Kathleen Wynne has won her battle for Ontario, becoming the province’s first female premier and the new leader of the Liberal Party.

Wynne grinned and cheered as she heard the results, which were read out at about 8:30 p.m. Saturday on the floor of the Ontario Liberal Leadership Convention.

The Don Valley West MPP beat runner-up Sandra Pupatello by winning more than 50 per cent of the vote.

The openly gay Toronto politician was a front-runner from the start of the leadership campaign though she was continuously bested by Windsor’s Sandra Pupatello in early polls and the first two rounds of voting at Saturday’s convention.

Wynne got the boost she needed after the second round of voting when fellow leadership candidates Gerard Kennedy and Charles Sousa threw their support behind her, leaving her and Pupatello as the only remaining candidates on the ballot.

“I have a pretty strong appreciation for her,” he told CP24. “I think she’ll make a terrific premier. Sandra Pupatello, maybe for another instance. We need a lower key approach with the ability to mobilize a lot of people.”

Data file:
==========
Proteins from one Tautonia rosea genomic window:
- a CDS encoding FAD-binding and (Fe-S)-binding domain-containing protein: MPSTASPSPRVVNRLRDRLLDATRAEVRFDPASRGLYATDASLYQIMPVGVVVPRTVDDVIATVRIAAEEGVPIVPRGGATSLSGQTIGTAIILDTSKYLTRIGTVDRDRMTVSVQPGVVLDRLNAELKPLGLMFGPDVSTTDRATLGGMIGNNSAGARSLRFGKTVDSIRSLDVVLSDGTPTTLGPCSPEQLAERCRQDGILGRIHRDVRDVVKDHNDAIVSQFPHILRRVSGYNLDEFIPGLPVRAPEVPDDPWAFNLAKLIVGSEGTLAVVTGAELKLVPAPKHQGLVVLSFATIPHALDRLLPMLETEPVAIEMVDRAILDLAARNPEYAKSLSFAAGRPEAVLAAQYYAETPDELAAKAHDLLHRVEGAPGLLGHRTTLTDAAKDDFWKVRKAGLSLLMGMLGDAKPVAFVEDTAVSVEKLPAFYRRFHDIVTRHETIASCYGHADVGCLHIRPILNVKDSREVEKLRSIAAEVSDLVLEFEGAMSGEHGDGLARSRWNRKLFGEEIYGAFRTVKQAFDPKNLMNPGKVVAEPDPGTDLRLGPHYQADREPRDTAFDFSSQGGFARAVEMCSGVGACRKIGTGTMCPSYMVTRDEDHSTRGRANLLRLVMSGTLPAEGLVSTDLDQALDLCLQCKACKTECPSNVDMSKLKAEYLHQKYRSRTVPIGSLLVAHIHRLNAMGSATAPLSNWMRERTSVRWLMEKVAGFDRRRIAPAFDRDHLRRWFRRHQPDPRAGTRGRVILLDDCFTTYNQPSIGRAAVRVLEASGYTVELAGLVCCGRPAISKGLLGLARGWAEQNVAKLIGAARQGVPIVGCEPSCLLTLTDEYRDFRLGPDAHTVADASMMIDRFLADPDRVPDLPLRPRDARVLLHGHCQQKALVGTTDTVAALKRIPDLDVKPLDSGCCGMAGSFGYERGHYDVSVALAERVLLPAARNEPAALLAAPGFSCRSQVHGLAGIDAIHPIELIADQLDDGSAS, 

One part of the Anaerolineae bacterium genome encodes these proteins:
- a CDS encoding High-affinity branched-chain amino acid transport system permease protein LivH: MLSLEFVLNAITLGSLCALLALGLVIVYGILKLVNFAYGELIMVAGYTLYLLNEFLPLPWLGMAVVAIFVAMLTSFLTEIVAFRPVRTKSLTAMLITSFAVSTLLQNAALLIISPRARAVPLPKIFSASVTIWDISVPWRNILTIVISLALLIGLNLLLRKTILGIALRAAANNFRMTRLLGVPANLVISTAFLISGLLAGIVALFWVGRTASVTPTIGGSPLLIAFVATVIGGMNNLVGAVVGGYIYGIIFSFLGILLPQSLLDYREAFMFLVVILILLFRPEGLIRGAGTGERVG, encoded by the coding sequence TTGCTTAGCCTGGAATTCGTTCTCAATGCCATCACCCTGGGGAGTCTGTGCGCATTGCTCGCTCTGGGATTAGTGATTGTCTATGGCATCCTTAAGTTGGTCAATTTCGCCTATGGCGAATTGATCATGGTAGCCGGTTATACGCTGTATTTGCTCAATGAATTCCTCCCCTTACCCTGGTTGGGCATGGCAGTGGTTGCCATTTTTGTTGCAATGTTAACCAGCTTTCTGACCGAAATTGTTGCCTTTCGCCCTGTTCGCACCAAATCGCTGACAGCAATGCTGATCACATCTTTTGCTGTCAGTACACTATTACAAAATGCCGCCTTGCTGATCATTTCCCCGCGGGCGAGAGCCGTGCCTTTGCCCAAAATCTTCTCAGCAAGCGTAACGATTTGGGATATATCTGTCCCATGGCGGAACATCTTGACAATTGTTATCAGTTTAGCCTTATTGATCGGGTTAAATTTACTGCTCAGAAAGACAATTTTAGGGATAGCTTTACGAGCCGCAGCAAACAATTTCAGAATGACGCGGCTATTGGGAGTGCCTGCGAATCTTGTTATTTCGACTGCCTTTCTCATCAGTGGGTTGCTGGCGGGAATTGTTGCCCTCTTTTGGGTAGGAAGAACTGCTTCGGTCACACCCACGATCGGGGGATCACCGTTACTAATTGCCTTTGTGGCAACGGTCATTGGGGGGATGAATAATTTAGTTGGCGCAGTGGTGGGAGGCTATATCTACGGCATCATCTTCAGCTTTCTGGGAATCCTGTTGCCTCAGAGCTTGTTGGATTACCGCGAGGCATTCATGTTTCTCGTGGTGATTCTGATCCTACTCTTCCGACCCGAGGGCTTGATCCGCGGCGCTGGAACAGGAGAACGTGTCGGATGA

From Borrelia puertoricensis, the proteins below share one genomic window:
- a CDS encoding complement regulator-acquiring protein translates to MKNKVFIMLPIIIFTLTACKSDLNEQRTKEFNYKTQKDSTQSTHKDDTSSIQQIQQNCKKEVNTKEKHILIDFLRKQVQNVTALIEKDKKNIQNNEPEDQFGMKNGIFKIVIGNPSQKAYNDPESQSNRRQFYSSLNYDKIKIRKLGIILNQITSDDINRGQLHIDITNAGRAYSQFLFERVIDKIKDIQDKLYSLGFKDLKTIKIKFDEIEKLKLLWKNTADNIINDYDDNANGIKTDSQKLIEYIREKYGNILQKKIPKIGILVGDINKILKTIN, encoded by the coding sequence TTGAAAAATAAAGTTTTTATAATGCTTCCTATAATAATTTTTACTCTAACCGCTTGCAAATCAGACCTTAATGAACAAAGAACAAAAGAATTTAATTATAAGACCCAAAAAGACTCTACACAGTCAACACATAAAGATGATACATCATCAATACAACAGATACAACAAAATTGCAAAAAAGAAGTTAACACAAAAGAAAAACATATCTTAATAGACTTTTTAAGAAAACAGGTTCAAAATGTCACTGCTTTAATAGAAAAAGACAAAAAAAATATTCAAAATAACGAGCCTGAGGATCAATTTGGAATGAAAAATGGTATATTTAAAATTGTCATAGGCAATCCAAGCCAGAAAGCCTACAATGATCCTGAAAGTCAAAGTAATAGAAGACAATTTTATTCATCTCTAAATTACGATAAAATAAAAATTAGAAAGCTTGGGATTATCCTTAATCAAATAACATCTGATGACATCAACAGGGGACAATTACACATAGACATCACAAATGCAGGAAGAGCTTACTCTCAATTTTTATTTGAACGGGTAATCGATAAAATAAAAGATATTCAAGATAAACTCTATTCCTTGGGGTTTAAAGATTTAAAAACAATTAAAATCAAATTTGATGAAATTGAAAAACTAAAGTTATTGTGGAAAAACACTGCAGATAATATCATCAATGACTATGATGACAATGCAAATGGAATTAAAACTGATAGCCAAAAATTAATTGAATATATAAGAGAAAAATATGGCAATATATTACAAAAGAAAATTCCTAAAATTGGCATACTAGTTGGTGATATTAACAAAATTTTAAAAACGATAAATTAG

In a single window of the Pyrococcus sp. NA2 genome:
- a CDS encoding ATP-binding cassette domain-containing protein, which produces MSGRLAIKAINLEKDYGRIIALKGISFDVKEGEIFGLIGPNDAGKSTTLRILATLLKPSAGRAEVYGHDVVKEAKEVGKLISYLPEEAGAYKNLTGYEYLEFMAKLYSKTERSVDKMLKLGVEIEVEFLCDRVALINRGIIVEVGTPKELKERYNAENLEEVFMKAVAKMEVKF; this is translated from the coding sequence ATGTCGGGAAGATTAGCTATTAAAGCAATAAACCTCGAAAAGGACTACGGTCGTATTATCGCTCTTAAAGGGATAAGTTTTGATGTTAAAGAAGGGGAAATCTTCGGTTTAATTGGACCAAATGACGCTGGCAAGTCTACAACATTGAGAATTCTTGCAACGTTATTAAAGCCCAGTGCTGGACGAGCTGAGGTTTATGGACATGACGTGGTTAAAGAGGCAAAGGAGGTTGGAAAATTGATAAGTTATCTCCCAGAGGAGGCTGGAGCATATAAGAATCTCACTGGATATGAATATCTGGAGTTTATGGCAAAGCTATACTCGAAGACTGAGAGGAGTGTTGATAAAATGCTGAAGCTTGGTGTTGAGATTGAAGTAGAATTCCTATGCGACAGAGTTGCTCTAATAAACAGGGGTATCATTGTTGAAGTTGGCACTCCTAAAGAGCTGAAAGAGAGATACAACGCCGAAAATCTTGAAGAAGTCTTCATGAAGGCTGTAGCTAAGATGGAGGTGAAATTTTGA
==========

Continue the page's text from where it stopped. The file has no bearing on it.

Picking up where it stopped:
Sousa said he chose to support Wynne because he wanted to work for a government that prioritized people over politics.

Only two votes separated Pupatello and Wynne after the first round of voting, but after the second ballot, Pupatello’s lead widened by 67 votes.

Eric Hoskins was the first leadership candidate to drop off the ballot and he was the first to throw his support behind Wynne.

Harinder Takhar threw his support behind Pupatello.

After the result of the second ballot was read out, Gerard Kennedy and Charles Sousa both withdrew their names from the race and took about 20 minutes to cross the convention floor towards Wynne’s camp.

Pupatello and Wynne both gave passionate speeches Saturday morning, explaining to their peers their vision for party renewal, their determination to work with the opposition and their vision for Ontario’s future.

Wynne’s speech was called “gutsy” by pundits as she told the room of more than 2,000 people if Ontario was ready for a lesbian premier.

“Can a gay woman win? When I ran in 2003, I was told that the people of North Toronto and Thorncliffe Park weren’t ready to elect a gay woman. Well, apparently they were,” she said.

Pupatello’s speech was energetic and passionate, with one pundit likening it to an election speech rather than a convention speech.

“To those who say Ontario's best days are behind us I say you're wrong," Pupatello said during her speech, pointing directly at the TV cameras filming her. "Together we can do this. I know Ontarians don't want an election but if we're forced into one we'll be ready and I'm the candidate that can win.”

Wynne has vowed to recall legislature from their extended winter break on Feb. 19 and get back to work on mending relations with labour unions and the opposition.

Pupatello does not currently sit in legislature and would have to win a byelection to gain a seat.